Tuesday, July 11, 2006

Guest Post by Juliann: crafted narratives

Most people live their lives by narratives. Juliann writes about the way the narratives of many believers and apostates mirror each other and are matters, at a deep level, of choice, and are not unique nor all encompassing. If grief has made you lose your faith, I hope this helps you in finding it again.

Juror #10: Most of 'em, it's like they have no feelings! They can do anything! What's goin' on here? I'm trying to tell you... you're makin' a big mistake, you people! This kid is a liar! I know it. I know all about them! Listen to me! They're no good! There's not a one of 'em who is any good! (quoting from the movie)

Mormons are an example of a group that has never known a time when they were not on trial or dealing with "angry men." Some Mormons ignore the "Twelve Angry Men", some dispute the angry men but almost all of us are puzzled by the angry men which we see on the web, over and over again.

One of the lures of the internet is that it gives a participant an arm's chair view of the angry personality, a free anthropological romp through the career of a vocal apostate. However, it was not until I was introduced to the sociological perspective that I began to make sense of the dispute and the narratives.

I learned a new way to look at the problem from Sociology. Sociology of religion has undergone a paradigm shift. A quarter century or so ago, to be religious was to be irrational if not crazy. Everyone was certain that religion would soon disappear. But when religion didn't go away, the thinking had to be revisited.

Now sociologists treat religiosity as just another subset of social behavior that drives how humans react with their world of reality. Market theory has been used to explain why some religions succeed and others fail. But the interest for those believers put on trial by angry men is in what the researchers of New Religious Movements (NRM) are finding. The jurors fall on a spectrum. We have the "leave taker" and the "apostate" on opposite ends of the spectrum -- they are not the same.

The "typical leave takers whose responses range from indifference to quiet disenchantment."

Daniel Carson Johnson, "Apostates Who Never Were: The Social Construction of Absque Facto Apostate Narratives," in The Politics of Religious Apostasy: The Role of Apostates in the Transformation of Religious Movements, ed. David G. Bromley (Westport, CT: Praeger Publishers, 1998), 109.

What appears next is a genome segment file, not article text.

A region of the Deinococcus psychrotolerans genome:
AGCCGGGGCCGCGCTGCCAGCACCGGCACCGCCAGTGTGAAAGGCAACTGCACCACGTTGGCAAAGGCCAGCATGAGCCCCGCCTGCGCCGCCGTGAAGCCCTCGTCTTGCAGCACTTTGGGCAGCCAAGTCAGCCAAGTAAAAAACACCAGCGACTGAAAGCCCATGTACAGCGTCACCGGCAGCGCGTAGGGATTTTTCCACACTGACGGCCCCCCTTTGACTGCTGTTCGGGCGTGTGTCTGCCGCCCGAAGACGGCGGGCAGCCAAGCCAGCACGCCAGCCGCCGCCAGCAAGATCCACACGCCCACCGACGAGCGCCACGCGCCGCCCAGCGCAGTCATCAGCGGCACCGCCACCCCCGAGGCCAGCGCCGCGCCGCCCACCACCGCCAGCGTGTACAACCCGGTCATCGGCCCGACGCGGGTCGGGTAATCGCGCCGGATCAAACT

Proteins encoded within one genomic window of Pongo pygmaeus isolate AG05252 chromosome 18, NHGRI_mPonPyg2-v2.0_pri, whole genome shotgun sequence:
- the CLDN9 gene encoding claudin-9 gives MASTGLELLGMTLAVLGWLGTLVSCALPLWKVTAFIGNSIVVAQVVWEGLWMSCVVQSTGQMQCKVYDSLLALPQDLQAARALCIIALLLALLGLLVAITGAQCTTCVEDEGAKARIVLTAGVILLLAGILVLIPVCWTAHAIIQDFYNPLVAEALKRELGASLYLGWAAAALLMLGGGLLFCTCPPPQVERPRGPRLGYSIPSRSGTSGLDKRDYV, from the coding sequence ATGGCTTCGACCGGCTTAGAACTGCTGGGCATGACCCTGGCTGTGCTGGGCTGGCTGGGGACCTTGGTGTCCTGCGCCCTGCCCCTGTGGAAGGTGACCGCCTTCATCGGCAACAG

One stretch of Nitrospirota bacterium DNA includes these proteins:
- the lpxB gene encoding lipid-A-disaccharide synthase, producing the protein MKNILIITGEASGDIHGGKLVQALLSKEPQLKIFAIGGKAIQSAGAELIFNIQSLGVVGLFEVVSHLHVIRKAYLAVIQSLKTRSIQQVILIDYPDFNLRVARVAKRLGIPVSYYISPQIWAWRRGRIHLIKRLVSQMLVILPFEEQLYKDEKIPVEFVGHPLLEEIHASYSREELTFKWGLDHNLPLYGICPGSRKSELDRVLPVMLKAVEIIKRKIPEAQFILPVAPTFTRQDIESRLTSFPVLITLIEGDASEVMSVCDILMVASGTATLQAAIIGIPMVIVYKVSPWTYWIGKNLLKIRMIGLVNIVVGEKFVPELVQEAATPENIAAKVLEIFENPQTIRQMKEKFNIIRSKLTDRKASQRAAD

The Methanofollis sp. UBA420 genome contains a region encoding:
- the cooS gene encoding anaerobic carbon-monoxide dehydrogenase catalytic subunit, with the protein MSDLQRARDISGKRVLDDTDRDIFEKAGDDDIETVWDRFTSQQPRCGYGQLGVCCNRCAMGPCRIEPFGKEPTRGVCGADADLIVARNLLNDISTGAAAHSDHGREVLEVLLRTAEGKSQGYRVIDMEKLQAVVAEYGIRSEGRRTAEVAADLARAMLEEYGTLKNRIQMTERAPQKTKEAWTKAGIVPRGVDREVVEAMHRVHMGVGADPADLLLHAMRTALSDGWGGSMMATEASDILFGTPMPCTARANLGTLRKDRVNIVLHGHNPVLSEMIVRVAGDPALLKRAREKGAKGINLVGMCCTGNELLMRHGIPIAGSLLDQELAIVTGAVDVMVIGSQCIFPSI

The apostate role is understood to be one in which a person exits, either voluntarily or involuntarily, an unconventional or "new" religious group or movement (hereafter NRM) and then becomes an outspoken, visible critic of the latter.

Anson Shupe, "The Role of Apostates in the North American Anticult Movement," in The Politics of Religious Apostasy: The Role of Apostates in the Transformation of Religious Movements, ed. David G. Bromley (Westport, CT: Praeger Publishers, 1998), 207.

What becomes apparent is that believers and apostates are not as different as the apostate wants to believe. Sociology now illustrates that conversion and deconversion are similar processes and we convert ourselves. As a result of that theory, many sociologists have dismissed the Pauline conversion experience in favor of a self-maintained process of converting ourselves.

We can convert ourselves into something or out of something but we make the choices. It is a process with active not passive participants, whether we realize it or not. Conversion and deconversion are not an event, both are a process we choose. The idea of choice seems like a desirable end, but the current science is not popular with "apostates" from any group.